Mobile Games Extend Life for Licensed Products
As videogame publishers and developers increasingly churn out mobile versions of their top-selling titles, the lifetime of licensed products is lengthening.
Console titles remain the largest revenue generators and, for the most part, are updated via downloads. In fact, 71% of Take-Two Interactive’s updates were delivered digitally during the recent fourth quarter, up from 68% a year earlier. Mobile games, however, have an advantage in speed to market, faster development cycles, and a potentially broader audience.
For licensing that also means a title, with periodic updates, could be available for five or more years. That could lengthen sales that have traditionally been built around console games, which, like films, are marked by well-publicized launch dates and heavy marketing.
“It’s very different in mobile than it is in the traditional console experience,” said Electronic Arts CEO Andrew Wilson, whose company develops NFL, NHL, and MLB-licensed mobile games as well as its own Apex Legends, Plants vs. Zombies: Heroes, and Battlefield 2042. “With traditional consoles, you can spend two, three, four, and, in some cases, five years in development and there’s an exceptional amount of cost upfront. In mobile, the development cost is lower to get to launch and we are driving significant revenue at the beginning that will continue to deliver a return that builds over the next five years.”
That can mean licensees will be able to secure product placement at retail and online for longer periods of time and work with an evergreen design that can be updated when new content is available.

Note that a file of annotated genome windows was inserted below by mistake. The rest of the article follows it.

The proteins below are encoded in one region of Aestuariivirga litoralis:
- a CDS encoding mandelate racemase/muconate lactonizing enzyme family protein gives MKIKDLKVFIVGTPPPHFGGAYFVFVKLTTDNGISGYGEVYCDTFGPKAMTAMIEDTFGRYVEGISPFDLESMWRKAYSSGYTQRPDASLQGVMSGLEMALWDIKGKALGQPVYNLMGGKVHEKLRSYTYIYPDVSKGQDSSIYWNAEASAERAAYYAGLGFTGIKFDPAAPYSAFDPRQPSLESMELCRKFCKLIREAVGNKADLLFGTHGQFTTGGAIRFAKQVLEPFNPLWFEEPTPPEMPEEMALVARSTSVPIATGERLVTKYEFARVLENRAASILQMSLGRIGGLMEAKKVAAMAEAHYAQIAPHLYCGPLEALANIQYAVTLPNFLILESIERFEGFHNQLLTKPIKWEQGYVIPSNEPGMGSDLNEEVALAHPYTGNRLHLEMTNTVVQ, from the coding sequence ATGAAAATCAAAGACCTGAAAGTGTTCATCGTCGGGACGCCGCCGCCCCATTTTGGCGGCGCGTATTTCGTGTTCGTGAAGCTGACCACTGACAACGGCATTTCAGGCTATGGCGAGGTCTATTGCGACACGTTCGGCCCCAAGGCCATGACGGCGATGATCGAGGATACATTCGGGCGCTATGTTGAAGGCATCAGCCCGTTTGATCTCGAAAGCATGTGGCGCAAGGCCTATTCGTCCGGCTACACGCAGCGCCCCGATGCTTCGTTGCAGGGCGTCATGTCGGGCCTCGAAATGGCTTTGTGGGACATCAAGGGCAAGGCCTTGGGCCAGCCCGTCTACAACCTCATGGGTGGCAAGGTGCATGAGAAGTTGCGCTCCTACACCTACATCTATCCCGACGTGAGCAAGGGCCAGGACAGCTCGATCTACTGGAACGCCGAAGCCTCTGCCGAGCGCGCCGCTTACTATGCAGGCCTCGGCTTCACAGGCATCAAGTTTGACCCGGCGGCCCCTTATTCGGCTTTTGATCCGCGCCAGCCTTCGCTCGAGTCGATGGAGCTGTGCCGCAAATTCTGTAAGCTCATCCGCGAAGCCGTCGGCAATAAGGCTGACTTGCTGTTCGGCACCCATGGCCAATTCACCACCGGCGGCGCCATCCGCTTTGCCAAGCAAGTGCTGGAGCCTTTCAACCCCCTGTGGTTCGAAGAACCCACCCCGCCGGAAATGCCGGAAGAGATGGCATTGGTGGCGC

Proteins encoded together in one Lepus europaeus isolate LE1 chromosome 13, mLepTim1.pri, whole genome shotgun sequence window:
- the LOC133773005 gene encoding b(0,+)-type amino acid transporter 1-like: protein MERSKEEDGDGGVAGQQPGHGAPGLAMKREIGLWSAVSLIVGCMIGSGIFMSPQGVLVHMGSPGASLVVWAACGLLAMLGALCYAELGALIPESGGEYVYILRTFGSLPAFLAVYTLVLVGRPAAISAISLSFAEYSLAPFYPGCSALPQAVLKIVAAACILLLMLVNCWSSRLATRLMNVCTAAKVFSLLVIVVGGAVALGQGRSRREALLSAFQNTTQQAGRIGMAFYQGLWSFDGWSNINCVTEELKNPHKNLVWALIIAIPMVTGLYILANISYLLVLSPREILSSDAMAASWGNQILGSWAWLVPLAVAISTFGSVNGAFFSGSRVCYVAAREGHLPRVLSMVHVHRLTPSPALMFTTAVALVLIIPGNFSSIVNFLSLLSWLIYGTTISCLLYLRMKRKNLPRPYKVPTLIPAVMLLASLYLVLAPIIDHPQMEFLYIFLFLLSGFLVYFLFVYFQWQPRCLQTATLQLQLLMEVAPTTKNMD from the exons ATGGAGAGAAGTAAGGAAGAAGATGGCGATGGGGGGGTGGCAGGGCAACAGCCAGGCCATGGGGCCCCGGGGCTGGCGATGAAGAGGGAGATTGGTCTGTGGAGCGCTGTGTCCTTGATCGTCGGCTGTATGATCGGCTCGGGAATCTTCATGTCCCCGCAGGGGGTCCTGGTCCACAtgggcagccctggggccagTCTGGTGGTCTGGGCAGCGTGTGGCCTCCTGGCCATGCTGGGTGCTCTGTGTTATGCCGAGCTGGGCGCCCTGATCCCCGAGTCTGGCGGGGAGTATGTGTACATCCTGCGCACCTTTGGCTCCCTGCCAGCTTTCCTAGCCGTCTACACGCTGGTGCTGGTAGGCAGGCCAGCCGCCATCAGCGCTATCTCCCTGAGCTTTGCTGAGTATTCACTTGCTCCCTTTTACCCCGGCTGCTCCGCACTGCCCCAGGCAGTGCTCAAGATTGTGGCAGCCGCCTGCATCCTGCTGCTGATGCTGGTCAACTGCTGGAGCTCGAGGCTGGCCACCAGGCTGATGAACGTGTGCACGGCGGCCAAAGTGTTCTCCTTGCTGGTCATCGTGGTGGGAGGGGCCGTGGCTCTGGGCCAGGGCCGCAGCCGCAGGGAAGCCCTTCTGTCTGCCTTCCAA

“There are more people playing mobile games and there is an ability to get in the market, get adoption, and [reach] critical mass in less time than a brand-new console title,” said an executive at an apparel licensee. “There’s an ability to reach more people because everyone has a cell phone, but not everyone has a console or PC dedicated for games. And the ongoing updates to mobile games provide a better opportunity to introduce new characters or elements that could allow for a broader assortment of products.”
That broader assortment of products is chasing a rapidly growing market. The global mobile games business is forecast to hit $94.8 billion this year and increase 11.5% annually through 2026 to reach $139.1 billion. In the U.S., mobile games revenue will reach $20.3 billion this year alone, and China’s market will increase 11.9% annually through 2026 to hit $43.4 billion.
Mobile games—many of which stretch across consoles, PCs, and smartphones—are also at the heart of the competition for sports titles. EA recently ended its 30-year run with FIFA and announced that it will deliver its own title (EA Sports FC) featuring dozens of leagues with localized content in July 2023. For its part, Take-Two Interactive—which delayed the planned 2021 release of NFL Arcade, which would mark its first football title since 2004’s ESPN NFL2K5—hasn’t ruled out making a run for the FIFA license. Take-Two is expected to expand its T2 Mobile Games division with the anticipated close of its acquisition of mobile games publisher Zynga on May 23.
“We’re excited about building out our sports business, but we don’t have much else to say at the moment” regarding a potential FIFA license, Take-Two President Karl Slatoff told analysts in releasing earnings on Monday.